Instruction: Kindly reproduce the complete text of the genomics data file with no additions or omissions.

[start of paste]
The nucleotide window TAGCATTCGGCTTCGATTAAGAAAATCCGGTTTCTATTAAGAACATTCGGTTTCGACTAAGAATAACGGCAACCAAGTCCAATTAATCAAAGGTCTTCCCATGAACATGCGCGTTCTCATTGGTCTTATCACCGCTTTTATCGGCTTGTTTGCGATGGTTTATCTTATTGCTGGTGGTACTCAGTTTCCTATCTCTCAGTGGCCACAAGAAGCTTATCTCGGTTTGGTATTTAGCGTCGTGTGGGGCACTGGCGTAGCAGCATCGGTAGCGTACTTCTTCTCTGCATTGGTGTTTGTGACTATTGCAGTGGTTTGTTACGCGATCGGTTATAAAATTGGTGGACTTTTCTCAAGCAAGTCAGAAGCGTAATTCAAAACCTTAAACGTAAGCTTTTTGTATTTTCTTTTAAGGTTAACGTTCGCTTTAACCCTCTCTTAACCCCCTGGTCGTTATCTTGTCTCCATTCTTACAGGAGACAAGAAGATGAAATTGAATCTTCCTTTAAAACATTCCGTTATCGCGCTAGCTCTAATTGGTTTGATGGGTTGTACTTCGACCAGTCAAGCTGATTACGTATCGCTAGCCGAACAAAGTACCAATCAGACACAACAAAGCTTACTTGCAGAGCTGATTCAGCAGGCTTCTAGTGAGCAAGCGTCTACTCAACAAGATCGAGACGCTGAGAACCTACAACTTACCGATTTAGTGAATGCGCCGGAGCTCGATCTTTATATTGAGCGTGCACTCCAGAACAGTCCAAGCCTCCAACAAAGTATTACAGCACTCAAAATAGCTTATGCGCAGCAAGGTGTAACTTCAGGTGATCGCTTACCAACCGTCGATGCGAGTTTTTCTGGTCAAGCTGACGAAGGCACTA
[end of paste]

The nucleotide window TAGCATTCGGCTTCGATTAAGAAAATCCGGTTTCTATTAAGAACATTCGGTTTCGACTAAGAATAACGGCAACCAAGTCCAATTAATCAAAGGTCTTCCCATGAACATGCGCGTTCTCATTGGTCTTATCACCGCTTTTATCGGCTTGTTTGCGATGGTTTATCTTATTGCTGGTGGTACTCAGTTTCCTATCTCTCAGTGGCCACAAGAAGCTTATCTCGGTTTGGTATTTAGCGTCGTGTGGGGCACTGGCGTAGCAGCATCGGTAGCGTACTTCTTCTCTGCATTGGTGTTTGTGACTATTGCAGTGGTTTGTTACGCGATCGGTTATAAAATTGGTGGACTTTTCTCAAGCAAGTCAGAAGCGTAATTCAAAACCTTAAACGTAAGCTTTTTGTATTTTCTTTTAAGGTTAACGTTCGCTTTAACCCTCTCTTAACCCCCTGGTCGTTATCTTGTCTCCATTCTTACAGGAGACAAGAAGATGAAATTGAATCTTCCTTTAAAACATTCCGTTATCGCGCTAGCTCTAATTGGTTTGATGGGTTGTACTTCGACCAGTCAAGCTGATTACGTATCGCTAGCCGAACAAAGTACCAATCAGACACAACAAAGCTTACTTGCAGAGCTGATTCAGCAGGCTTCTAGTGAGCAAGCGTCTACTCAACAAGATCGAGACGCTGAGAACCTACAACTTACCGATTTAGTGAATGCGCCGGAGCTCGATCTTTATATTGAGCGTGCACTCCAGAACAGTCCAAGCCTCCAACAAAGTATTACAGCACTCAAAATAGCTTATGCGCAGCAAGGTGTAACTTCAGGTGATCGCTTACCAACCGTCGATGCGAGTTTTTCTGGTCAAGCTGACGAAGGCACTA